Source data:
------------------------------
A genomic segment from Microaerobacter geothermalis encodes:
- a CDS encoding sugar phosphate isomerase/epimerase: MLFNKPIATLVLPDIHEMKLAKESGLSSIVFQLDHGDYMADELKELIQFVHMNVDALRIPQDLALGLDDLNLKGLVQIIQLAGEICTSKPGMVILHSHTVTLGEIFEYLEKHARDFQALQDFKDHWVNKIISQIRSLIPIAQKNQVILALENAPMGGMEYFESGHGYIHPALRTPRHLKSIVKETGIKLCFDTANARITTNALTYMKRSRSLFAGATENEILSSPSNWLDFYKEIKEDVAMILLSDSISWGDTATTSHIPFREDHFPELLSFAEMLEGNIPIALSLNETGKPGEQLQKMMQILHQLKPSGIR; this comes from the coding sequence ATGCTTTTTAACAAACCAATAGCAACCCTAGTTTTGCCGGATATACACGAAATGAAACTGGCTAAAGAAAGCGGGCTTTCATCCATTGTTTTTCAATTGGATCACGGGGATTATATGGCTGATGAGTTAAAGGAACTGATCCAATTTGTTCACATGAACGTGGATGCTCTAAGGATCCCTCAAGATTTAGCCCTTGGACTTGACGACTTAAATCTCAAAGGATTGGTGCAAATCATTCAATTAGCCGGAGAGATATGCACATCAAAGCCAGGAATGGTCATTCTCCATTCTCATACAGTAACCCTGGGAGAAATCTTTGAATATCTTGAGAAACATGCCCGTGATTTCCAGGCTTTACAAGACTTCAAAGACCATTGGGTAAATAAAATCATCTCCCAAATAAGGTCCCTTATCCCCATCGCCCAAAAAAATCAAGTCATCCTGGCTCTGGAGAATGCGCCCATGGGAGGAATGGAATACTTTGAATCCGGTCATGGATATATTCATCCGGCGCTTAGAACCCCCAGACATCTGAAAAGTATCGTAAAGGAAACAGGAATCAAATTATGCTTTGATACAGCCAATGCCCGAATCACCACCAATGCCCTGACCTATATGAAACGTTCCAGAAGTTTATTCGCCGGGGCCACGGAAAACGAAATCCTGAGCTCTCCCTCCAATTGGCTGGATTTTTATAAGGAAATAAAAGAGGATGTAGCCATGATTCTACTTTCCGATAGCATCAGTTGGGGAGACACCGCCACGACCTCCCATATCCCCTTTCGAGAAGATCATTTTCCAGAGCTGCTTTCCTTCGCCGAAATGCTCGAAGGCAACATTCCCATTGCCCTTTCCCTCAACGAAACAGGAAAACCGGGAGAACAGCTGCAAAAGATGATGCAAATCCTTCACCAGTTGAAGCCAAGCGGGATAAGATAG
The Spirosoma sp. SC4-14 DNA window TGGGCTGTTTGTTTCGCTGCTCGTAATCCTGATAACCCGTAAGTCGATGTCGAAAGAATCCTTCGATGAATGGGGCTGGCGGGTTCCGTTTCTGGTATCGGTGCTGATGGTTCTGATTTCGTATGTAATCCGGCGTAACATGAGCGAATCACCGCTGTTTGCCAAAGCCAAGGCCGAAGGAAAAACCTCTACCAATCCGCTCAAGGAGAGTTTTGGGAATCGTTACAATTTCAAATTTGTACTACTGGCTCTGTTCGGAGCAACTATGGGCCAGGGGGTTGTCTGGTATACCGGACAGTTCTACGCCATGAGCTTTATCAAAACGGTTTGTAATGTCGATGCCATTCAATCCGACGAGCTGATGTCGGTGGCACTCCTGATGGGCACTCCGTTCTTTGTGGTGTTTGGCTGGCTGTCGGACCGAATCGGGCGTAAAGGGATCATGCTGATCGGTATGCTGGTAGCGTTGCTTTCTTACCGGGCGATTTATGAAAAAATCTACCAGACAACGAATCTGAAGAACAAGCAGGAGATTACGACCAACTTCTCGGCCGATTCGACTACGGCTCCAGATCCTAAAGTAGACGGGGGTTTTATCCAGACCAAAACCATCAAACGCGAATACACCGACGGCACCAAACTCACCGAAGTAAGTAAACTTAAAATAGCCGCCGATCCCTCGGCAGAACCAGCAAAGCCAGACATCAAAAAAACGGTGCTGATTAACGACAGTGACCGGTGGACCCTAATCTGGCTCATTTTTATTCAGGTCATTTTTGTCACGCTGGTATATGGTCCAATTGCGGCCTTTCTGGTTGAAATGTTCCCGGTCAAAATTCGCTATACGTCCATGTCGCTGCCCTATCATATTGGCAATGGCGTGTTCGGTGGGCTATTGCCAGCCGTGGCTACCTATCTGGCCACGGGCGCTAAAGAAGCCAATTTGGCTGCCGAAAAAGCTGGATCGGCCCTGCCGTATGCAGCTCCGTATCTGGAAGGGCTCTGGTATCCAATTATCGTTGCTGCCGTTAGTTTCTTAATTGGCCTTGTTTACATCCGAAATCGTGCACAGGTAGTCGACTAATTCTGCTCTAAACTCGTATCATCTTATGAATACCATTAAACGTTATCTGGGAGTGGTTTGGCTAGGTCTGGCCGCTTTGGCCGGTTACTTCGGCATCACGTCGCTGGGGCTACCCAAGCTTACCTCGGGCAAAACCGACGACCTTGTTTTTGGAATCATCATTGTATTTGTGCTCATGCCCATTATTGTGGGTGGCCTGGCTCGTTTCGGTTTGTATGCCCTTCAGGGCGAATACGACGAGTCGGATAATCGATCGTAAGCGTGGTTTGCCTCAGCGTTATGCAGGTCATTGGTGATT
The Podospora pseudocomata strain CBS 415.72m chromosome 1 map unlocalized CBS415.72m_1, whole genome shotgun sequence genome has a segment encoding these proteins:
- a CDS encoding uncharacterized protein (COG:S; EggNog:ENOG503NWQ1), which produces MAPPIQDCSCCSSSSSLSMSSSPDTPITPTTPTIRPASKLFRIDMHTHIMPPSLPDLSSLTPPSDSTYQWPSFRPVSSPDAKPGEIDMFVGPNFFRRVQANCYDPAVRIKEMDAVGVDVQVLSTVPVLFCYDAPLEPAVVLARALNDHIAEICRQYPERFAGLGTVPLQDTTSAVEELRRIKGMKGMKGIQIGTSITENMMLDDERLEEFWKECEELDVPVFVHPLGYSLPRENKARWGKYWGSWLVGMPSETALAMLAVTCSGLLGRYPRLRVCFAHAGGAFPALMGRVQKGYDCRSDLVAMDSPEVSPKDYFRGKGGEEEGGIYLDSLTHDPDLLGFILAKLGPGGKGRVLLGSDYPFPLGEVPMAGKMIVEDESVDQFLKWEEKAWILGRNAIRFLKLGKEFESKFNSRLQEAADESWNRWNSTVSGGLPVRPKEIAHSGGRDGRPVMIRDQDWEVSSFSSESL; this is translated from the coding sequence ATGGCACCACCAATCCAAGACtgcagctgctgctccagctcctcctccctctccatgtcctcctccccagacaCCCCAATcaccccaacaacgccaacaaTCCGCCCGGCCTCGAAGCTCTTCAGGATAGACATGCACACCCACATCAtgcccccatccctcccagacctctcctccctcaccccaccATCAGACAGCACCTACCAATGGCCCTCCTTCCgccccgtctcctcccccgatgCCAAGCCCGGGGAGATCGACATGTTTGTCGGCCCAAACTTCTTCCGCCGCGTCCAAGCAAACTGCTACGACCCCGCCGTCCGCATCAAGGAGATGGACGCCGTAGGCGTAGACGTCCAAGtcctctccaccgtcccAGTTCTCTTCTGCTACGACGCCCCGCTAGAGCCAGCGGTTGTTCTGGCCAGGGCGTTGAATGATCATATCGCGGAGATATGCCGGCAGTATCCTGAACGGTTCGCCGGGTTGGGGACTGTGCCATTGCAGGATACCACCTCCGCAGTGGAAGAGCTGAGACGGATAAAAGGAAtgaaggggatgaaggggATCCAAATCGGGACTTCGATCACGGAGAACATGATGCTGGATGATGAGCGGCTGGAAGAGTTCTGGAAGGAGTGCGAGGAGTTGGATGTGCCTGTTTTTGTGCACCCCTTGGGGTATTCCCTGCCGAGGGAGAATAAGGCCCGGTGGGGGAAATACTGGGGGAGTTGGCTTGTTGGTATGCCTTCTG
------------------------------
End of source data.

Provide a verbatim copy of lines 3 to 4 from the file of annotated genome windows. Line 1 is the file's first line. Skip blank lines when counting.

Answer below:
The Spirosoma sp. SC4-14 DNA window TGGGCTGTTTGTTTCGCTGCTCGTAATCCTGATAACCCGTAAGTCGATGTCGAAAGAATCCTTCGATGAATGGGGCTGGCGGGTTCCGTTTCTGGTATCGGTGCTGATGGTTCTGATTTCGTATGTAATCCGGCGTAACATGAGCGAATCACCGCTGTTTGCCAAAGCCAAGGCCGAAGGAAAAACCTCTACCAATCCGCTCAAGGAGAGTTTTGGGAATCGTTACAATTTCAAATTTGTACTACTGGCTCTGTTCGGAGCAACTATGGGCCAGGGGGTTGTCTGGTATACCGGACAGTTCTACGCCATGAGCTTTATCAAAACGGTTTGTAATGTCGATGCCATTCAATCCGACGAGCTGATGTCGGTGGCACTCCTGATGGGCACTCCGTTCTTTGTGGTGTTTGGCTGGCTGTCGGACCGAATCGGGCGTAAAGGGATCATGCTGATCGGTATGCTGGTAGCGTTGCTTTCTTACCGGGCGATTTATGAAAAAATCTACCAGACAACGAATCTGAAGAACAAGCAGGAGATTACGACCAACTTCTCGGCCGATTCGACTACGGCTCCAGATCCTAAAGTAGACGGGGGTTTTATCCAGACCAAAACCATCAAACGCGAATACACCGACGGCACCAAACTCACCGAAGTAAGTAAACTTAAAATAGCCGCCGATCCCTCGGCAGAACCAGCAAAGCCAGACATCAAAAAAACGGTGCTGATTAACGACAGTGACCGGTGGACCCTAATCTGGCTCATTTTTATTCAGGTCATTTTTGTCACGCTGGTATATGGTCCAATTGCGGCCTTTCTGGTTGAAATGTTCCCGGTCAAAATTCGCTATACGTCCATGTCGCTGCCCTATCATATTGGCAATGGCGTGTTCGGTGGGCTATTGCCAGCCGTGGCTACCTATCTGGCCACGGGCGCTAAAGAAGCCAATTTGGCTGCCGAAAAAGCTGGATCGGCCCTGCCGTATGCAGCTCCGTATCTGGAAGGGCTCTGGTATCCAATTATCGTTGCTGCCGTTAGTTTCTTAATTGGCCTTGTTTACATCCGAAATCGTGCACAGGTAGTCGACTAATTCTGCTCTAAACTCGTATCATCTTATGAATACCATTAAACGTTATCTGGGAGTGGTTTGGCTAGGTCTGGCCGCTTTGGCCGGTTACTTCGGCATCACGTCGCTGGGGCTACCCAAGCTTACCTCGGGCAAAACCGACGACCTTGTTTTTGGAATCATCATTGTATTTGTGCTCATGCCCATTATTGTGGGTGGCCTGGCTCGTTTCGGTTTGTATGCCCTTCAGGGCGAATACGACGAGTCGGATAATCGATCGTAAGCGTGGTTTGCCTCAGCGTTATGCAGGTCATTGGTGATT
The Podospora pseudocomata strain CBS 415.72m chromosome 1 map unlocalized CBS415.72m_1, whole genome shotgun sequence genome has a segment encoding these proteins: